The question of finance may have been a last ditch defence; alternatively, it may have been a genuine issue.  No doubt there are those who would have some sympathy in testing economic circumstances.  In the context of this construction contract, however, it was clear that the obligation to complete construction by the target date should relate only to physical issues.   

Saying what you mean

The two cases act as a timely reminder that parties should say what they mean when negotiating contracts.  Everyone will be familiar with negotiations in which it becomes clear that the parties have been operating under different sets of assumptions as to the deal in hand. reminds us that the parties should be clear as to the objective of the contract (or the relevant provisions).  Ampurius indicates that the parties should consider whether there are any specific issues arising from their own commercial position that should be considered in the contract.  If an "all reasonable endeavours" obligation is to be limited by reference to the resources to be utilised by a party, such limitations should be stated.  The focus on endeavours obligations is often used as shorthand to progress negotiations.  It does not, however, address any such misunderstanding of the various assumptions at play and could lead to disputes, the outcome of which may be as uncertain as the drafting in the contract.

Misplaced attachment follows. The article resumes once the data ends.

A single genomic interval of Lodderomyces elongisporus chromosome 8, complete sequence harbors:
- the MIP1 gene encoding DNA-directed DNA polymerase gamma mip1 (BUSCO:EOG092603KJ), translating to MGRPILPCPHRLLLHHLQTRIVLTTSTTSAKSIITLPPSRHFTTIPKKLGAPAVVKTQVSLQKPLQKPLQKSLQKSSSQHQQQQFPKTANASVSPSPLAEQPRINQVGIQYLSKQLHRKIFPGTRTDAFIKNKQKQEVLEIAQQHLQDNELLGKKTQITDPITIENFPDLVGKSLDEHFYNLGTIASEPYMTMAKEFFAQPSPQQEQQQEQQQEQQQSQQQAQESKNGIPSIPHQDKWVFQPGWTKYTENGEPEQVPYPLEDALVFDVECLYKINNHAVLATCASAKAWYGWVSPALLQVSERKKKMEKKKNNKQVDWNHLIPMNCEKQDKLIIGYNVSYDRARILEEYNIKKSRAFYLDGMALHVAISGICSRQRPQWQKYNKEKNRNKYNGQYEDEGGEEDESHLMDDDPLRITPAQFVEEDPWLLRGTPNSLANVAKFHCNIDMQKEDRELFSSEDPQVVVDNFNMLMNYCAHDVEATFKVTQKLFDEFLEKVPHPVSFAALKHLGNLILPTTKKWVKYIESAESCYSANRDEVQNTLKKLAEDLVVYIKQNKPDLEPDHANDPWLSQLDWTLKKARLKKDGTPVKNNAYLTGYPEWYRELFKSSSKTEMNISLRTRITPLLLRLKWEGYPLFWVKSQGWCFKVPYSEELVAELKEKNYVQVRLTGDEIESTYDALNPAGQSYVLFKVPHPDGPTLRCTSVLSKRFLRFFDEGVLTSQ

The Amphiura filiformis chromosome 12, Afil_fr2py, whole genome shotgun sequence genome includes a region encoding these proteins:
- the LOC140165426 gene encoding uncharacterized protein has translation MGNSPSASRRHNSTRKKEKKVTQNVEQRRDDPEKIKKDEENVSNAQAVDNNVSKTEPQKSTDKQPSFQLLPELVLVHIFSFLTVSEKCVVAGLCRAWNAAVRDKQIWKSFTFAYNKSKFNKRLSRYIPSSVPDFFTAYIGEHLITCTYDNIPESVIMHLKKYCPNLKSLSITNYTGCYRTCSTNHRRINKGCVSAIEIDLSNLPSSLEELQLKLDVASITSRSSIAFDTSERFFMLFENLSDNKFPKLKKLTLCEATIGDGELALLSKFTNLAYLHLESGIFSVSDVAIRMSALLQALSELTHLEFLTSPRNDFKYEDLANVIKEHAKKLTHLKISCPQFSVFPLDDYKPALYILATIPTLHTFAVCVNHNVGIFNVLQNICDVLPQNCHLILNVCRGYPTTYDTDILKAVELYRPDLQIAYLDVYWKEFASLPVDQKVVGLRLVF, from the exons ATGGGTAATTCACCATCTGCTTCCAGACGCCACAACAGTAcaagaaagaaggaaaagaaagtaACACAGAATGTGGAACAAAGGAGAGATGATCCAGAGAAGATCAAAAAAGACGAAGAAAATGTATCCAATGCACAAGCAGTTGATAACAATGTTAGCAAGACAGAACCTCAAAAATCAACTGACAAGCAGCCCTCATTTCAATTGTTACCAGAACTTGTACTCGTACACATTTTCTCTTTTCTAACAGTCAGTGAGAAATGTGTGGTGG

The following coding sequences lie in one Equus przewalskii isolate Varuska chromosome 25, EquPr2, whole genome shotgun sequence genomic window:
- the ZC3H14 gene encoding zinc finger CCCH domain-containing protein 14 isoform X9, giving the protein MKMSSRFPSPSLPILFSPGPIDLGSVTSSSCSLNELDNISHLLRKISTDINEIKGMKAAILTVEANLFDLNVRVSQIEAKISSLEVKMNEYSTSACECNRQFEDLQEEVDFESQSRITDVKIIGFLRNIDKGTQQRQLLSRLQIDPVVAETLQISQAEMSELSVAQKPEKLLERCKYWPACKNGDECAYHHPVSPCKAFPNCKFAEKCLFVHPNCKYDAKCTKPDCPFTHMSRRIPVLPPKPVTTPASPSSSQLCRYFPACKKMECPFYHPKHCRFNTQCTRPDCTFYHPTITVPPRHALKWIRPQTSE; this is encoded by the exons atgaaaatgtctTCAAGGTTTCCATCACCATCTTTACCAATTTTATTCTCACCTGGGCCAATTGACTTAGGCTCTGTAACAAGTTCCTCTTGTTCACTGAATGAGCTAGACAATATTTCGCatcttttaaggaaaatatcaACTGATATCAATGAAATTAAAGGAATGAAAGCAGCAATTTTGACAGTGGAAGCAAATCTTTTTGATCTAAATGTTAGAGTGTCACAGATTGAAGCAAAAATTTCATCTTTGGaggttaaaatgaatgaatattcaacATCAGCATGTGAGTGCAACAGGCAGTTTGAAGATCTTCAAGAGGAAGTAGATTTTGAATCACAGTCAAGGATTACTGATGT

To read the decision in Ltd v Blackpool Airport Ltd, click here.

To read the decision in Ampurius NU Homes Holdings Ltd v Telford Homes (Creekside) Ltdclick hereph.